Soft Porn in the Workplace can be Sexual Harassment

Soft Porn in the Workplace can be Sexual Harassment

The Fourth Circuit recently allowed a woman’s sexual harassment case to proceed to trial.  The District Court had entered judgment without a trial in the employer’s favor, which was held to be legally erroneous on appeal.

In Hoyle v. Freightliner, LLC, a worker in a truck plant complained on numerous occasions of her coworkers putting up pictures of scantily clad women in sexually demeaning poses, putting a similar screensaver on her computer, putting a tampon on her key ring, and similar conduct.  Although the company said it would “look into” the conduct, nothing seems to have been changed.  The worker was first reassigned to janitor duty, then fired for excessive absenteeism, which she claimed was retaliation for making the complaints.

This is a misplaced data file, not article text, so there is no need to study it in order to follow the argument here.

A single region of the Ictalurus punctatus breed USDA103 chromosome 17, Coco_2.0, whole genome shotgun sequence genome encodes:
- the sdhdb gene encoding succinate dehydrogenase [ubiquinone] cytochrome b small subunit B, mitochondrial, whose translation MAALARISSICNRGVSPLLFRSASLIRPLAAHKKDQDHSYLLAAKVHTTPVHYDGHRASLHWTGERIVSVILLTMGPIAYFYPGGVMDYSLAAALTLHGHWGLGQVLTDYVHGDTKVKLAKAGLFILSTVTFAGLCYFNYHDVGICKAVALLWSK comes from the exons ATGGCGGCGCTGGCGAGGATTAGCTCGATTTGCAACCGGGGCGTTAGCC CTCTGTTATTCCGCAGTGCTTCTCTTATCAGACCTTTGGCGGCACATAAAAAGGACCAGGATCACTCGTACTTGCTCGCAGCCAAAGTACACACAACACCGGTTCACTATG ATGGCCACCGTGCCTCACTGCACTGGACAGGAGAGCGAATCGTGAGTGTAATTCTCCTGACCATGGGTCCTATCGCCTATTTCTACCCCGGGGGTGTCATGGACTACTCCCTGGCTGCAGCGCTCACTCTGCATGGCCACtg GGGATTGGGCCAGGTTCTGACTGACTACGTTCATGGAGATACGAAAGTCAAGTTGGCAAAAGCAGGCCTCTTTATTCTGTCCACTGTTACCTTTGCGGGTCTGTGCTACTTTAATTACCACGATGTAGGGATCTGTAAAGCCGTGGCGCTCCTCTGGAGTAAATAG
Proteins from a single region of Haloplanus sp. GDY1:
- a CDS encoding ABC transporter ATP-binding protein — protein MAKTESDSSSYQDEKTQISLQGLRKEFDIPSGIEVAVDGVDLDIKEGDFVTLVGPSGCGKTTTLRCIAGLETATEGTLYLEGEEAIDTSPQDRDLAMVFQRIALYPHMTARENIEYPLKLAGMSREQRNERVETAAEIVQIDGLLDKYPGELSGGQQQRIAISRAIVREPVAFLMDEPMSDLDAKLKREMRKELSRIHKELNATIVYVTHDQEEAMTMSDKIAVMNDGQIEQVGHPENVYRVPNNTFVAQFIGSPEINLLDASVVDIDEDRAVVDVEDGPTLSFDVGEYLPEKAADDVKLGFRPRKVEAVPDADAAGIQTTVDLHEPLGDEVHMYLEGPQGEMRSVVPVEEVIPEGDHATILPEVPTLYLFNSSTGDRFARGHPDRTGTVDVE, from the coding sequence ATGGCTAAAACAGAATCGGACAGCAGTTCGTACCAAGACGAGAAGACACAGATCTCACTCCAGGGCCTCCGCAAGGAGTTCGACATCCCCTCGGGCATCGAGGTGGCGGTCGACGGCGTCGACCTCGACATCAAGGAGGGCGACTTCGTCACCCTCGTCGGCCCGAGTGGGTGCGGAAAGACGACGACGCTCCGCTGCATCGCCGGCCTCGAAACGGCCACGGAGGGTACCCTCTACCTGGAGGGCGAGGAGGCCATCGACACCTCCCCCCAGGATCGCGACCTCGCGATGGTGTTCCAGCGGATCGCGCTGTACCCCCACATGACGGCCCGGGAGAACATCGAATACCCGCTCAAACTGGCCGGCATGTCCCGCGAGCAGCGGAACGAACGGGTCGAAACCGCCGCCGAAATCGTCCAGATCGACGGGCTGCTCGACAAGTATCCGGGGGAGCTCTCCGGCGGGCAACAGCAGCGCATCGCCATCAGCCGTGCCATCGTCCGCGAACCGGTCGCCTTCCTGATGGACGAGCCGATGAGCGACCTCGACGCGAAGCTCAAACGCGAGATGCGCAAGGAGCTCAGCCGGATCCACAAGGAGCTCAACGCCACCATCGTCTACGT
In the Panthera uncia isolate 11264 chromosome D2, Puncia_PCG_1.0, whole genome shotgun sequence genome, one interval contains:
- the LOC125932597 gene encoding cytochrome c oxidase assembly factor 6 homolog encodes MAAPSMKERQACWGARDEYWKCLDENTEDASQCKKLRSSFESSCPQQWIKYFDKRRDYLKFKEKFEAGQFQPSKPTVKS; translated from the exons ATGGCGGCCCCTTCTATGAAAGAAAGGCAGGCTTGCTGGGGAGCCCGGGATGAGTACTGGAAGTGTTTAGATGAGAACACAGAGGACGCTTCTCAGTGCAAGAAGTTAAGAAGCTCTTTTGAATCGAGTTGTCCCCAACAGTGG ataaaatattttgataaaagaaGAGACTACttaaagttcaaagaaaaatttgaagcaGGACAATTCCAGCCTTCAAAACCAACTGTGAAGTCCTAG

The Fourth Circuit said “A juror could reasonably find that sexualizing the work environment by placing photos of nude women or women in sexually provocative dress and poses in common areas is detrimental to female employees and satisfies the ‘because of sex’ requirement.”

It did uphold the dismissal of the retaliation and discrimination charges relating to her reassignment and discharge, however.  Although the treatment of her could reasonably be seen as retaliatory, the employer showed a legitimate nondiscriminatory reason for its actions.  Since the employee had failed to show that men had been treated better, when they were in trouble for absences, she cannot bring that claim to trial.

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